A gunfight killed two in Cairo overnight and 15 were injured, after a dispute between street vendors, a security source said. There was no apparent connection to the vote.
Police arrested 22 foreigners who were planning attacks after the election, another security source said. The Syrians, Jordanians and Palestinians were detained in Cairo on Saturday carrying "sophisticated weapons", the source added.
Shafiq's supporters insist he and the ruling military council, which took sovereign powers when Mubarak quit, would work in harmony to restore confidence, notably for the vital and ravaged tourist trade. Mursi, they say, would struggle.
Egypt's armed forces have built up massive wealth and commercial interests, helped since the 1970s by a close US alliance which followed the decision of the most populous Arab state to make peace with Israel.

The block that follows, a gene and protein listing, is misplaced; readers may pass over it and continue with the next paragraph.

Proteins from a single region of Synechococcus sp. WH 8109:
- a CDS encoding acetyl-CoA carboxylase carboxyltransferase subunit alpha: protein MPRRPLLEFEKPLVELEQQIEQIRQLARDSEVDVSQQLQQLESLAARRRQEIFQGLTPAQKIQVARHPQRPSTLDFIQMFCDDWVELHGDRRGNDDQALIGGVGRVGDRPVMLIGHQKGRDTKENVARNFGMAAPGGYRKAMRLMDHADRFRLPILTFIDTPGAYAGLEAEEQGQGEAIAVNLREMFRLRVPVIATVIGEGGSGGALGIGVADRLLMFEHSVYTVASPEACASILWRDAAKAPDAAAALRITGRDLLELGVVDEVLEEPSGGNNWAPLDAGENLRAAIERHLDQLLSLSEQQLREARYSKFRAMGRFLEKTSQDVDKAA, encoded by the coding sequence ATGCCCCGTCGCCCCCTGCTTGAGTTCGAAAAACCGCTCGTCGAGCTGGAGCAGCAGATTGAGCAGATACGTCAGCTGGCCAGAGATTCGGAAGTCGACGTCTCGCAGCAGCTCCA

Many Egyptians say the army, and its leader Field Marshal Hussein Tantawi, is just one wing of an entrenched security establishment that has resisted reform and oversight since Mubarak left and would wield influence long after the promised handover to an elected civilian by July 1.
"There is no doubt that the state in all its institutions -- judicial, military, interior, foreign and financial -- back Shafiq for president and are working to that end," said Hassan Nafaa, a politics professor who campaigned against Mubarak.
"It is very difficult to eradicate this spirit of Mubarak."